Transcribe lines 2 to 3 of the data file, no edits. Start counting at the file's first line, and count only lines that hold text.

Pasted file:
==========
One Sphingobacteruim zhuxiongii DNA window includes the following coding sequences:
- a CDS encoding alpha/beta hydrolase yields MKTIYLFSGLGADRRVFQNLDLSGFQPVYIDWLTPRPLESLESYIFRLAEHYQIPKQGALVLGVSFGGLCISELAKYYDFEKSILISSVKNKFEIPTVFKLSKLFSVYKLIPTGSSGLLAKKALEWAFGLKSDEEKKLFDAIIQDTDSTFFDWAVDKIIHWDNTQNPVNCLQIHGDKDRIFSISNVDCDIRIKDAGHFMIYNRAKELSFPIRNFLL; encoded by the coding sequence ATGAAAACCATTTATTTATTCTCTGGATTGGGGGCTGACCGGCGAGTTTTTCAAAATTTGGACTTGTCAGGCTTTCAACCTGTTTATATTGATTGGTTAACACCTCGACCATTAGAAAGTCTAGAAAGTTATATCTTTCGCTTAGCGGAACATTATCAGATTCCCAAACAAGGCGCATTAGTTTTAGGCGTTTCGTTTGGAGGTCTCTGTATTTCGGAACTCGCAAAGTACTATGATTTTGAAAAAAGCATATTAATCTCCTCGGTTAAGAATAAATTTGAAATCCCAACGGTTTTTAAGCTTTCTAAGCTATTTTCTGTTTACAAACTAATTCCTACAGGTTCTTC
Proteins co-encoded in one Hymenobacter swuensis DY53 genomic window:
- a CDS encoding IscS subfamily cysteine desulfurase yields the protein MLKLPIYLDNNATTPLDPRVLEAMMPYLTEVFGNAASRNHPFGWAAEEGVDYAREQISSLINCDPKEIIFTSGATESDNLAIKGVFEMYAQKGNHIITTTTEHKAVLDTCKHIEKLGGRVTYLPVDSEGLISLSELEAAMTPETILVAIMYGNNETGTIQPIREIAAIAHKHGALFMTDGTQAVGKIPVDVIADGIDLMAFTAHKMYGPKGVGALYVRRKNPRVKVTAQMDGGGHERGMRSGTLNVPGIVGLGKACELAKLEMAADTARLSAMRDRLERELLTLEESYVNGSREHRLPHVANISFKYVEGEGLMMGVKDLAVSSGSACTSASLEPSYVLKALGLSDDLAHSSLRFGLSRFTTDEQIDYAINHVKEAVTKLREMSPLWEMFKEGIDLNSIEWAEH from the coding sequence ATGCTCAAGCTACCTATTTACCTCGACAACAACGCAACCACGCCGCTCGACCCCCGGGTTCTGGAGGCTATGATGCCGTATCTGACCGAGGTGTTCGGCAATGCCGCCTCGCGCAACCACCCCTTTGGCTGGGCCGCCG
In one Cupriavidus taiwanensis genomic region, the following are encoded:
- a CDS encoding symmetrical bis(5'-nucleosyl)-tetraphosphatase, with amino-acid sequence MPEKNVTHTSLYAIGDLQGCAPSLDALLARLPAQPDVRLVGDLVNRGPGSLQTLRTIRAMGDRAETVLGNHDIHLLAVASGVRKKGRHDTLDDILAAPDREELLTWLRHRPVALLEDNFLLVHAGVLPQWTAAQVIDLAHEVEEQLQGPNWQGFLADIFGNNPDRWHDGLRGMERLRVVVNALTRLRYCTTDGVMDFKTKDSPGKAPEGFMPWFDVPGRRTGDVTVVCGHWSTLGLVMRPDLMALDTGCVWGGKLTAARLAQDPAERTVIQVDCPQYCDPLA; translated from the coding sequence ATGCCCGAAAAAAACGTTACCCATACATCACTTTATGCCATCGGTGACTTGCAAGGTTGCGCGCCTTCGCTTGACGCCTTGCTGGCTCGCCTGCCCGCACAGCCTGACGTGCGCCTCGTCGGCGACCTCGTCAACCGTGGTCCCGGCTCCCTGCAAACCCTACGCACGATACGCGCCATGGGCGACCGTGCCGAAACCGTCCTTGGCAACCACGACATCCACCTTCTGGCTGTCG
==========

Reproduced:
- a CDS encoding alpha/beta hydrolase yields MKTIYLFSGLGADRRVFQNLDLSGFQPVYIDWLTPRPLESLESYIFRLAEHYQIPKQGALVLGVSFGGLCISELAKYYDFEKSILISSVKNKFEIPTVFKLSKLFSVYKLIPTGSSGLLAKKALEWAFGLKSDEEKKLFDAIIQDTDSTFFDWAVDKIIHWDNTQNPVNCLQIHGDKDRIFSISNVDCDIRIKDAGHFMIYNRAKELSFPIRNFLL; encoded by the coding sequence ATGAAAACCATTTATTTATTCTCTGGATTGGGGGCTGACCGGCGAGTTTTTCAAAATTTGGACTTGTCAGGCTTTCAACCTGTTTATATTGATTGGTTAACACCTCGACCATTAGAAAGTCTAGAAAGTTATATCTTTCGCTTAGCGGAACATTATCAGATTCCCAAACAAGGCGCATTAGTTTTAGGCGTTTCGTTTGGAGGTCTCTGTATTTCGGAACTCGCAAAGTACTATGATTTTGAAAAAAGCATATTAATCTCCTCGGTTAAGAATAAATTTGAAATCCCAACGGTTTTTAAGCTTTCTAAGCTATTTTCTGTTTACAAACTAATTCCTACAGGTTCTTC
Proteins co-encoded in one Hymenobacter swuensis DY53 genomic window: